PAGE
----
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Analysis of environmental risks: How to assess and manage risks of invasive alien species harmful to plants? Gritta Schrader Federal Biological Research Centre for Agriculture and Forestry, Department for Plant Health Invasive alien species A species, subspecies or lower taxon,

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Analysis of environmental risks:

How to assess and manage risks of invasive alien species harmful to plants?

Gritta Schrader Federal Biological Research Centre for Agriculture and Forestry, Department for Plant Health


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Invasive alien species

A species, subspecies or lower taxon,

introduced

outside its natural past or present distribution

whose introduction and/or spread

threatens biological diversity

(according to the Guiding Principles on invasive alien species, CBD)


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Examples for IAS in the context of plant health

  • Horticultural pests (e.g. Phytophthora ramorum)

  • forest pests (e.g. Ceratocystis fagacearum on oaks; Bursaphelenchus xylophilus on conifers)

  • Indirect pests (bee parasites, e.g. Varroa jacobsoni; earthworm predators, e.g. Arthurdendyus triangulatus)

  • Plants (weeds, invasive plants e.g. Kudzu, Lysichiton)


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Plants as plant pests

Invasive alien plants can pose serious threats to

cultivated and wild plants

 this provides the chance to regulate them as

„plant pests“

within the framework of the plant health regulatory systems

IPPC and EPPO have adopted statements accordingly


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Not all alien plants have to be managed

There are many desirable alien plants, embellishing parks, gardens, and landscapes. Only very few cause problems, but these problems can be massive

Tens Rule:

10 % of introduced species spread, 10 % of these establish, and 10 % of the established species cause problems (= 0,1%)

 PRA is important to identify these few species!


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„pest plant“

Invasive alien plants in plant quarantine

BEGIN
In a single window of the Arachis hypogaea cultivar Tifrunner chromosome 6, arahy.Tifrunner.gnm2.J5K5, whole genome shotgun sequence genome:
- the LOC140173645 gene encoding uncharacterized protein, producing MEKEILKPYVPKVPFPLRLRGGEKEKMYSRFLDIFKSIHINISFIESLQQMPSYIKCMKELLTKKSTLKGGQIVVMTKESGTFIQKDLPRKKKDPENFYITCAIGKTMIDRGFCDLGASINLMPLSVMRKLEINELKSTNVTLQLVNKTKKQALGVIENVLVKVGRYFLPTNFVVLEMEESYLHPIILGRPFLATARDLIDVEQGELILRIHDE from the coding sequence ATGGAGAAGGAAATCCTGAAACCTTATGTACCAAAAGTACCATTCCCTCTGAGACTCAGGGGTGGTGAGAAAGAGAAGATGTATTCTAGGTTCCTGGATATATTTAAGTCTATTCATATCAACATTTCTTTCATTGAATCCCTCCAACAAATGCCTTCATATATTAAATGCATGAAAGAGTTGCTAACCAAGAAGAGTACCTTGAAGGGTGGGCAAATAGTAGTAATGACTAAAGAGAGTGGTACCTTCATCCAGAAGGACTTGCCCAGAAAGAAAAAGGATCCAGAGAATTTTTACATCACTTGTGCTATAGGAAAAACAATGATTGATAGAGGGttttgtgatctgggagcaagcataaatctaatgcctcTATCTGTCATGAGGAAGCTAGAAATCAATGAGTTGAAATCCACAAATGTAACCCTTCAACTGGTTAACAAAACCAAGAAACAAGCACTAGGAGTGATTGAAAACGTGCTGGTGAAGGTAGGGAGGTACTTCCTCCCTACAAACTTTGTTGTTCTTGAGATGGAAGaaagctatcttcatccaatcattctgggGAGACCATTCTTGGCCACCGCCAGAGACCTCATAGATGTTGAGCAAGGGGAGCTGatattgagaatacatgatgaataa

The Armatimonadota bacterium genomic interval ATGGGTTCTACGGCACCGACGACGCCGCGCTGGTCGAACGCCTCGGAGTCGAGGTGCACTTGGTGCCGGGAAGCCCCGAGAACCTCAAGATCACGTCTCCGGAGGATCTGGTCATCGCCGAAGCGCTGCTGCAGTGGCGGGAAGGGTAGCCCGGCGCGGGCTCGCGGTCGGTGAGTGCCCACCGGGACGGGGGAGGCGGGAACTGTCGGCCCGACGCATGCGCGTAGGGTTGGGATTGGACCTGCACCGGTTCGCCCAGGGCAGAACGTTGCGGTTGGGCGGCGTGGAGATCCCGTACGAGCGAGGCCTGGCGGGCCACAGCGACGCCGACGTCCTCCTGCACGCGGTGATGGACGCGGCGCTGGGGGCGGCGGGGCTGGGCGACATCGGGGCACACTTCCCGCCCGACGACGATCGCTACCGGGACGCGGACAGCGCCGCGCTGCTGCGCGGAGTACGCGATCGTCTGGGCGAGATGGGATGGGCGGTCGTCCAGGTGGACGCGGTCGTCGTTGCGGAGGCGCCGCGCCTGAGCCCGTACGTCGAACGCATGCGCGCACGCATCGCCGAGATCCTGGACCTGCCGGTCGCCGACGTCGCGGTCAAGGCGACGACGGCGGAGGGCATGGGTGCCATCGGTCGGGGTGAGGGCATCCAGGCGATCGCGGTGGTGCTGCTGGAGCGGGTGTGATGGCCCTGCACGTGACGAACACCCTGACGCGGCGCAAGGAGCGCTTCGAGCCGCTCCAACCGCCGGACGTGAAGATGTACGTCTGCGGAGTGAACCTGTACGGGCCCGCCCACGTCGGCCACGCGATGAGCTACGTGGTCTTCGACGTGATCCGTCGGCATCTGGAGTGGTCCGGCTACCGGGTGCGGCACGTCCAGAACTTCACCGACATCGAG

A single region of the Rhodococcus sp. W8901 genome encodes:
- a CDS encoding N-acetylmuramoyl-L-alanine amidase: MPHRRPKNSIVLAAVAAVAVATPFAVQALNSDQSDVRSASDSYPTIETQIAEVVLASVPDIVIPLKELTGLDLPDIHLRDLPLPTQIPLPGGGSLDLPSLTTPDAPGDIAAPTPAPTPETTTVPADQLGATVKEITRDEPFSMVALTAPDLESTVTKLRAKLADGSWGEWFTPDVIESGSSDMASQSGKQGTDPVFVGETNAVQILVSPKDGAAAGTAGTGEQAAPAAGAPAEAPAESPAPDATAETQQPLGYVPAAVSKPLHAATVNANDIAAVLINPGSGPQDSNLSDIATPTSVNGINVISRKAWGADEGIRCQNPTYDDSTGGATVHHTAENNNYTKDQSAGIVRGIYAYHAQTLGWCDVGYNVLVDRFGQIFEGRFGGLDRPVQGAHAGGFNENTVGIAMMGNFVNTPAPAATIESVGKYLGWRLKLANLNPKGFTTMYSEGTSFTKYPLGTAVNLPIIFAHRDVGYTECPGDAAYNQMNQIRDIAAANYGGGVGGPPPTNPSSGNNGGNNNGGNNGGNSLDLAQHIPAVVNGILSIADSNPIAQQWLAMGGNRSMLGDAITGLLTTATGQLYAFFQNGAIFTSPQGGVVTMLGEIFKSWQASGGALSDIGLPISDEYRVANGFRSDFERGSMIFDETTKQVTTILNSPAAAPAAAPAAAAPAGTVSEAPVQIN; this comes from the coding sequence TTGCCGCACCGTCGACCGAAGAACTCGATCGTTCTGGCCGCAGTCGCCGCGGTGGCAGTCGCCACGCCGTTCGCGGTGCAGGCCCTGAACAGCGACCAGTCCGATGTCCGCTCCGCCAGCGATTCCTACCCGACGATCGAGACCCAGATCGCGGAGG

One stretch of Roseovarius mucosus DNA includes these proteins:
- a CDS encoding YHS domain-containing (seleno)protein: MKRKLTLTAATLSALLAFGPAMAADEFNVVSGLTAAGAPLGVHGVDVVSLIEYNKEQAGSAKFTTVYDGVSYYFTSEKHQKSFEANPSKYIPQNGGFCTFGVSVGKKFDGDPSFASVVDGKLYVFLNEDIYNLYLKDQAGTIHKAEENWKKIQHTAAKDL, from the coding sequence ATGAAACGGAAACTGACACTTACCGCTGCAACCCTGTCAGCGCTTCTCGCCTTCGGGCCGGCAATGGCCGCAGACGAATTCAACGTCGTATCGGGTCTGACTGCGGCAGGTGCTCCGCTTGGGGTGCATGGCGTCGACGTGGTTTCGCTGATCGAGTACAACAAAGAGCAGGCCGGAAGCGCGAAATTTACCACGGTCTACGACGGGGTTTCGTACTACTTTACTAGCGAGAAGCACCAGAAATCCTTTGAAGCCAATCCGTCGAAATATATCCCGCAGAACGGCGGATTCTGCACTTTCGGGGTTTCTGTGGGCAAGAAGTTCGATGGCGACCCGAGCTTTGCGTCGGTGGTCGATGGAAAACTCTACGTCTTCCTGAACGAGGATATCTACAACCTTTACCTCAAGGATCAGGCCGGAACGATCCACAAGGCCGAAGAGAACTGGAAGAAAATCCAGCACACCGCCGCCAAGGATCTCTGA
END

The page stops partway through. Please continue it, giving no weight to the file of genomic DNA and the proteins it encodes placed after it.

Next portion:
Basic requirements(according to ISPM No. 11):

  • plant has to fulfil definition of a pest of plants,

  • criteria have to be clearly documented, consistent and transparent,

  • if invasiveness is suspected, a certain evidence has to be demonstrated


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Guidance on PRA: Standards by IPPC and EPPO

Prevention of introduction of invasive alien species harmful to plants or selection of adequate control strategies

if introduction could not be prevented

  • International Standard on Phytosanitary Measures ISPM No. 11 (2004):

    Pest risk analysis for quarantine pests including analysis of environmental risks and living modified organisms

  • EPPO Standards PM 5/3(1) and PM 5/4(1):

    Revision: PM 5/.. (2) Guidelines on Pest Risk Analysis;Decision-support scheme for quarantine pests (approved by EPPO working party in June 2005)


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PRA: Differences in the assessment of plants

  • invasive plants have effects on ecosystems, habitats or species, impacts are generally described in qualitative rather than in quantitative terms

  • unintentional introduction: seeds or other propagules contaminating imported commodities

  • intentional introduction: plants for planting, for agricultural, horticultural or landscaping purposes

  • differentiation intended/unintended habitat

  • from a traditional pest, you know before that it is able to cause damage - from a plant often not


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Unintentional introductions

  • introduced unintentionally into a country as e.g. contaminants of seeds, bird seed, oil seed, grain, fodder, wool, soil or other growing medium, or of vehicles, machines or containers

  • Relevant pathways for weeds/ invasive plants to be considered and the associated risk to be estimated

  • no intended habitat


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Intentional introductions

  • movement of the plant into a country and subsequently into a certain area is intended

  • very important to consider pathway(s) from intended habitatto unintended habitat